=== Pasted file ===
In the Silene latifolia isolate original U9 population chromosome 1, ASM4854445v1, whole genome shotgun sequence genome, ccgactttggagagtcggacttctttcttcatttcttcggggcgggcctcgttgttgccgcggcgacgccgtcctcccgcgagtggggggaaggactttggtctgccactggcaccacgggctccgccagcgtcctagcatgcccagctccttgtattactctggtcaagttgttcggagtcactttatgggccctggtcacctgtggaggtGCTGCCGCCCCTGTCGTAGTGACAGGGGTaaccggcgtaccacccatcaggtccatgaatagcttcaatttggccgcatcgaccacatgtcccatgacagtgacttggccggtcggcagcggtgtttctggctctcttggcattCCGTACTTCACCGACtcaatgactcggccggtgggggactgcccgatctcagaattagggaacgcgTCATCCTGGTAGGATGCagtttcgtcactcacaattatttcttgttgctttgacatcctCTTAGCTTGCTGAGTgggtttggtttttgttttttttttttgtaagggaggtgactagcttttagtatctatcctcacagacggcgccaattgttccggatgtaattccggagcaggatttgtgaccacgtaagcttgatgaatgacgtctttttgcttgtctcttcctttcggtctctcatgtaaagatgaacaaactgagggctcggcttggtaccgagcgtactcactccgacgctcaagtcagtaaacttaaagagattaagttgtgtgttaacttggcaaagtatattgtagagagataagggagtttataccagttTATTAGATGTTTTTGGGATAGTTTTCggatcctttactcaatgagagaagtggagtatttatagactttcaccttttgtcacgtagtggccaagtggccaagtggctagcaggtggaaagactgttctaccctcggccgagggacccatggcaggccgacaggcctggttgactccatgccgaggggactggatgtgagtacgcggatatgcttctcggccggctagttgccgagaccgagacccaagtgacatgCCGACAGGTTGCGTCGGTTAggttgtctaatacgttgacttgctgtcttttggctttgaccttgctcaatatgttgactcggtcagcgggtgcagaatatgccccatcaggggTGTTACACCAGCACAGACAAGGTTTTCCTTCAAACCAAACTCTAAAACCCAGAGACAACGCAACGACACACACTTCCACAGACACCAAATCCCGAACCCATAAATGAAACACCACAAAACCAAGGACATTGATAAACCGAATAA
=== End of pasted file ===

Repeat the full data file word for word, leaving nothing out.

In the Silene latifolia isolate original U9 population chromosome 1, ASM4854445v1, whole genome shotgun sequence genome, ccgactttggagagtcggacttctttcttcatttcttcggggcgggcctcgttgttgccgcggcgacgccgtcctcccgcgagtggggggaaggactttggtctgccactggcaccacgggctccgccagcgtcctagcatgcccagctccttgtattactctggtcaagttgttcggagtcactttatgggccctggtcacctgtggaggtGCTGCCGCCCCTGTCGTAGTGACAGGGGTaaccggcgtaccacccatcaggtccatgaatagcttcaatttggccgcatcgaccacatgtcccatgacagtgacttggccggtcggcagcggtgtttctggctctcttggcattCCGTACTTCACCGACtcaatgactcggccggtgggggactgcccgatctcagaattagggaacgcgTCATCCTGGTAGGATGCagtttcgtcactcacaattatttcttgttgctttgacatcctCTTAGCTTGCTGAGTgggtttggtttttgttttttttttttgtaagggaggtgactagcttttagtatctatcctcacagacggcgccaattgttccggatgtaattccggagcaggatttgtgaccacgtaagcttgatgaatgacgtctttttgcttgtctcttcctttcggtctctcatgtaaagatgaacaaactgagggctcggcttggtaccgagcgtactcactccgacgctcaagtcagtaaacttaaagagattaagttgtgtgttaacttggcaaagtatattgtagagagataagggagtttataccagttTATTAGATGTTTTTGGGATAGTTTTCggatcctttactcaatgagagaagtggagtatttatagactttcaccttttgtcacgtagtggccaagtggccaagtggctagcaggtggaaagactgttctaccctcggccgagggacccatggcaggccgacaggcctggttgactccatgccgaggggactggatgtgagtacgcggatatgcttctcggccggctagttgccgagaccgagacccaagtgacatgCCGACAGGTTGCGTCGGTTAggttgtctaatacgttgacttgctgtcttttggctttgaccttgctcaatatgttgactcggtcagcgggtgcagaatatgccccatcaggggTGTTACACCAGCACAGACAAGGTTTTCCTTCAAACCAAACTCTAAAACCCAGAGACAACGCAACGACACACACTTCCACAGACACCAAATCCCGAACCCATAAATGAAACACCACAAAACCAAGGACATTGATAAACCGAATAA